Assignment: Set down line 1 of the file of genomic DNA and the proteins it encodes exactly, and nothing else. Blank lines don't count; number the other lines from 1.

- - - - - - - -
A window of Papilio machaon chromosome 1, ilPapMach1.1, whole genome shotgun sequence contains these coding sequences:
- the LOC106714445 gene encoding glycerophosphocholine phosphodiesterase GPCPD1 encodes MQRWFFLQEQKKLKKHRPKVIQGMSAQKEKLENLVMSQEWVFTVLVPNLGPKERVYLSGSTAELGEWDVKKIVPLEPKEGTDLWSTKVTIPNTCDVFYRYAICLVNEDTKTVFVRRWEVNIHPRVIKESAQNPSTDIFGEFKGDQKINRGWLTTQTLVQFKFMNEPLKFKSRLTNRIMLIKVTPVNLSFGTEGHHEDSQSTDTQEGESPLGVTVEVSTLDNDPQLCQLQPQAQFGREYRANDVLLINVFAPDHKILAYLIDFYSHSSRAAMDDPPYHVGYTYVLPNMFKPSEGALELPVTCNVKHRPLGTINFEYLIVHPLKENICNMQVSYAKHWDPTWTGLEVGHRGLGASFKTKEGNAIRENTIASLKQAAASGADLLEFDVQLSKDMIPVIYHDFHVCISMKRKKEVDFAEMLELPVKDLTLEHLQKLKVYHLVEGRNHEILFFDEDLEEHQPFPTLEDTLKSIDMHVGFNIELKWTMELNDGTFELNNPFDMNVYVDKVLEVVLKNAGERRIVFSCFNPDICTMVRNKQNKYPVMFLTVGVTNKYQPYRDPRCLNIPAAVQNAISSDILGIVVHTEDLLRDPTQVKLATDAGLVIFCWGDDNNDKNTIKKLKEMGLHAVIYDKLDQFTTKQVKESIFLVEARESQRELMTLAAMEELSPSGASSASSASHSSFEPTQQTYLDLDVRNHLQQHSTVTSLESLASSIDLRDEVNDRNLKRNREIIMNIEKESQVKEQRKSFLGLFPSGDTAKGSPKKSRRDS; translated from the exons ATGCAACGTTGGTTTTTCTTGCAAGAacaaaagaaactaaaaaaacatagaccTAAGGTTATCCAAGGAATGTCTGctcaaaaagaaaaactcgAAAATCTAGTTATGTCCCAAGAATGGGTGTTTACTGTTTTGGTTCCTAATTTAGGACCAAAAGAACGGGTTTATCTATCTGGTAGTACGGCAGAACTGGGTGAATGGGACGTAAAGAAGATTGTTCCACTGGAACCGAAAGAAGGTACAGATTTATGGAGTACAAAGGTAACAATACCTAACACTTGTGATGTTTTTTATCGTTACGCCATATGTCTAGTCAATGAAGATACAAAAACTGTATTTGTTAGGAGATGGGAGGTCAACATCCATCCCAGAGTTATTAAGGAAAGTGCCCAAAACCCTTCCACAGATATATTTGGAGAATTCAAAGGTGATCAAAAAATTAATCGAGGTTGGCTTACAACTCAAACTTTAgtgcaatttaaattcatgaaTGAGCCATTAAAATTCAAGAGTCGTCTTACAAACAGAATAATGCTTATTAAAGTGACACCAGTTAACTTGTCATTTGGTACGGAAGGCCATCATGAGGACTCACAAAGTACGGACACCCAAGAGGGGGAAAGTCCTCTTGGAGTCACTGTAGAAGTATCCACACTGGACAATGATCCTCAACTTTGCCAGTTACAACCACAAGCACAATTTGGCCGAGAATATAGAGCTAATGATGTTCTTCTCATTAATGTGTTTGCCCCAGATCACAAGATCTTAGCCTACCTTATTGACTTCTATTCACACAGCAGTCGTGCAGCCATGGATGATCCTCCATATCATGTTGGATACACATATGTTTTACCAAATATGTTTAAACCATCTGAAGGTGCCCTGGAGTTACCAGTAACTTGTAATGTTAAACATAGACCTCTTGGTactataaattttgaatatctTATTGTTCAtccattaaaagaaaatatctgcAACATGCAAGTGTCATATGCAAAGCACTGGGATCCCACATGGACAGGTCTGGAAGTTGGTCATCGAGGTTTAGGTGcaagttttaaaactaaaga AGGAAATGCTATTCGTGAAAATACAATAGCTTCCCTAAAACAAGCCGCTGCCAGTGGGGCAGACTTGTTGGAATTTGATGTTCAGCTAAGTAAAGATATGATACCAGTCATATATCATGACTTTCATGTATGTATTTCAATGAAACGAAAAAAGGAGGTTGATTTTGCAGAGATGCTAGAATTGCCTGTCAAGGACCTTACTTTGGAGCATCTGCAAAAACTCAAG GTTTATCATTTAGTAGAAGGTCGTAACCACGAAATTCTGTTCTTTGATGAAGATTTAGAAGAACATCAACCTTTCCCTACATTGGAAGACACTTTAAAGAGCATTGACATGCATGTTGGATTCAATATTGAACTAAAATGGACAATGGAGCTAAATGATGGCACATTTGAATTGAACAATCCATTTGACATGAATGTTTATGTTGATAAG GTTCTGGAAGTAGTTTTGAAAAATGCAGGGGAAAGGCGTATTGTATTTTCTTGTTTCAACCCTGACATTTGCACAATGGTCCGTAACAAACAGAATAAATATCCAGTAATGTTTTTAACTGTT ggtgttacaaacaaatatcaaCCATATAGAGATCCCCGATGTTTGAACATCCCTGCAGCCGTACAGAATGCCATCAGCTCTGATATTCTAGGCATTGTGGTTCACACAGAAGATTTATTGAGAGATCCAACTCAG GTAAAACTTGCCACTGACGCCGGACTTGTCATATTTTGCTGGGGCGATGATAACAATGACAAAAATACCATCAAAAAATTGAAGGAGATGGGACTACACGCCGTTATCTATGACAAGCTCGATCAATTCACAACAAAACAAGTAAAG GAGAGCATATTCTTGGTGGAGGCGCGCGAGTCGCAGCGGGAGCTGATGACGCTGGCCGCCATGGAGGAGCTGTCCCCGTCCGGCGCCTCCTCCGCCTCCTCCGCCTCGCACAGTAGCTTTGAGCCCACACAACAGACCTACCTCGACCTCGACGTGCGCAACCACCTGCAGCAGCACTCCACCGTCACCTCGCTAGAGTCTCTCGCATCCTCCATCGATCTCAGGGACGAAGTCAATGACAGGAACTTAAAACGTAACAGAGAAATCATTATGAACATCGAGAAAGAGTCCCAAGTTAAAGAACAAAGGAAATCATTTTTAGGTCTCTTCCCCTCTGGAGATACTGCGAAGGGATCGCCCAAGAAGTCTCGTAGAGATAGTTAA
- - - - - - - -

A window of Papilio machaon chromosome 1, ilPapMach1.1, whole genome shotgun sequence contains these coding sequences: